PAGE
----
379 F2d 394 United States v. Wrieole
379 F.2d 394
UNITED STATES of America
Samuel WRIEOLE, Appellant.
United States Court of Appeals Third Circuit.
Argued March 9, 1967.
Decided June 16, 1967.
Robert I. Ansell, Asbury Park, N.J. (Anschelewitz, Barr & Ansell, Asbury Park, N.J., S. M. Chris Franzblau, Newark, N.J., on the brief), for appellant.
Richard D. Catenacci, Asst. U.S. Atty., Newark, N.J. (David M.Satz, Jr., U.S. Atty., Newark, N.J., on the brief), for appellee.
Before McLAUGHLIN, HASTIE and FREEDMAN, Circuit Judges.
OPINION OF THE COURT
McLAUGHLIN, Circuit Judge.
An information filed against appellant stated that he was engaged in the business of accepting wagers and therefore was liable for tax under Section 4401 of the Internal Revenue Code of 1954 (26 U.S.C. 4401); that he was required to pay the special occupational tax under 26 U.S.C. 4411 and failed to do so for the period stated; that he was required to supply registration in formation specified in Section 4412 of the 1954 Internal Revenue Code (26 U.S.C. 4412) and failed to do so for the said period. Appellant was convicted, sentence was suspended; he was placed on probation and fined.
On appellant's behalf it is asserted that the trial court erred in denying the defense motion for acquittal made at the end of the Government's case. The defendant failed to preserve his right to question the sufficiency of the evidence by never renewing that motion. United States v. Manos, 340 F.2d 534, 534-537 (3 Cir. 1955) and decisions there cited. In addition to that, our own examination of the record thoroughly satifies us that there was sufficient evidence in the Government's proofs to justify appellant's conviction here as a principal or banker.
Appellant also argues that his arrest was illegal and that therefore the evidence on his person which he produced at the command of the them arresting officer, New Jersey State trooper Maziekien, was wrongfully obtained.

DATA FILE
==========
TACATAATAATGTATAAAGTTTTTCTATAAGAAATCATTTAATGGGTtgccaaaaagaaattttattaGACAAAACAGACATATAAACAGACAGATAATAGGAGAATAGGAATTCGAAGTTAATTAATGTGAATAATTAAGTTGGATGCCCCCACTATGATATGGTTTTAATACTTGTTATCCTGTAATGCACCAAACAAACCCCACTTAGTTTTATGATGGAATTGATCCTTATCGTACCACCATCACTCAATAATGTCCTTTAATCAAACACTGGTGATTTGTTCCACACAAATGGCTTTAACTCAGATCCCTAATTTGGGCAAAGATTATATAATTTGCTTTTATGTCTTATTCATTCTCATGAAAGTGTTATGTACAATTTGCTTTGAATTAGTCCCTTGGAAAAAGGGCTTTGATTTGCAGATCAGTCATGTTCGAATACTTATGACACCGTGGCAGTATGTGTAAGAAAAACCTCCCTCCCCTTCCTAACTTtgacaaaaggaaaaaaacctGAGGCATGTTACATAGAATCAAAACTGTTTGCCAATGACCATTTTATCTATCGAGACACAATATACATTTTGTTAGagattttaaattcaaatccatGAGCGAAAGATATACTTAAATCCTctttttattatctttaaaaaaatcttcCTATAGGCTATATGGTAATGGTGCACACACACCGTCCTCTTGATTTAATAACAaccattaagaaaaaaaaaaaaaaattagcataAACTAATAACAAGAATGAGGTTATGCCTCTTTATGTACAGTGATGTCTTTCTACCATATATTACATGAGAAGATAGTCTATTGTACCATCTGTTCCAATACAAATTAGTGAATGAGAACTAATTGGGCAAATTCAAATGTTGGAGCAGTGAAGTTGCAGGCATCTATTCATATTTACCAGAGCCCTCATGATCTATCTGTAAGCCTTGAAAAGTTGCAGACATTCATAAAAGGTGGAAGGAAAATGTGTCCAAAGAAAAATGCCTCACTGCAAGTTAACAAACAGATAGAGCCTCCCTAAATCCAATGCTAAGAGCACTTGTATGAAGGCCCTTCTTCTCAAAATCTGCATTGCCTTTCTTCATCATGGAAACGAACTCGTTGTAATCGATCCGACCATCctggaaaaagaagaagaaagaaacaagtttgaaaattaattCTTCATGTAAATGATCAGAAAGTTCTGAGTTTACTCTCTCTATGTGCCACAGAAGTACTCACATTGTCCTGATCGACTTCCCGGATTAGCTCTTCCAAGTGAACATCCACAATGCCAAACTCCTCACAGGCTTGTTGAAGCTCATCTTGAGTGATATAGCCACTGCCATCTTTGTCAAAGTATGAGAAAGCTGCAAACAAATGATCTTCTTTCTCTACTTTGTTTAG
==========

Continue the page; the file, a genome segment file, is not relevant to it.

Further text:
Appellant was arrested on December 16, 1964 in the course of a combined State and Federal raid of a store called 'Mike's Sugar Bowl', Asbury Park, New Jersey. That place had been under surveillance by the Intelligence Division of the Internal Revenue Service since the preceding August. Regarding appellant, one Miraglia who was with him when he was arrested, and Delloiacono, the owner of the store, Special Agent Dubrow, in charge of both the surveillance and the raid, testified at the hearing on motion to suppress the above mentioned evidence, about the Intelligence Division's knowledge of them as follows:
'I knew Sam Wrieole and Russell Miraglia to have a background in wagering activity. The Intelligence Division files indicate these men to be involved in wagering. They also indicated that Miraglia and Wrieole had arrest records involving wagering activity or for wagering. We also had information from a confidential source that they were currently involved in wagering activity, and based upon the surveillance information that I received plus the information transmitted by the undercover agent regarding the wagering activity on the premises, plus our prior investigation of September 1964, we believed that there was a gambling operation going on in those premises in which Miraglia, Wrieole, Delloiacono and others were involved in.'
The raiding party had a search warrant for the premises and one of arrest for Delloiacono as owner. State trooper Mazikien, Detctive, Second Class, of Criminal Investigation Section of the New Jersey State Police, was one of the raiding officers. He testified that his troop assignment included inbestigation of gambling activities. He was later joined at the raid by his commanding officers, Captain Dollar and Major Halley. He was asked 'What was the purpose of your accompanying the Federal agents on the raid?' He answered 'My purpose there was to effect any state arrest as the situation may warrant after the raid was in progress. Q. For violations of what? A. The gambling laws of the State of New Jersey.'
Respecting his knowledge of appellant and what had been going on at the Sugar Bowl prior to the raid, his following testimony is illuminative:
'Q. Did you know anything of the background of Mr. Wrieole? A. Yes, I did. In either '62 or '63 I was a party to a gambling raid in Long Branch where he was arrested.
Q. On what charge? A. Lottery.
Q. Did you know-- pardon.
Were you advised as to what type of activity was conducted at Mike's Sugar Bowl? A. Yes, it was a Sugar Bowl but a front for gambling activity in that these persons would frequent here and visit here regularly.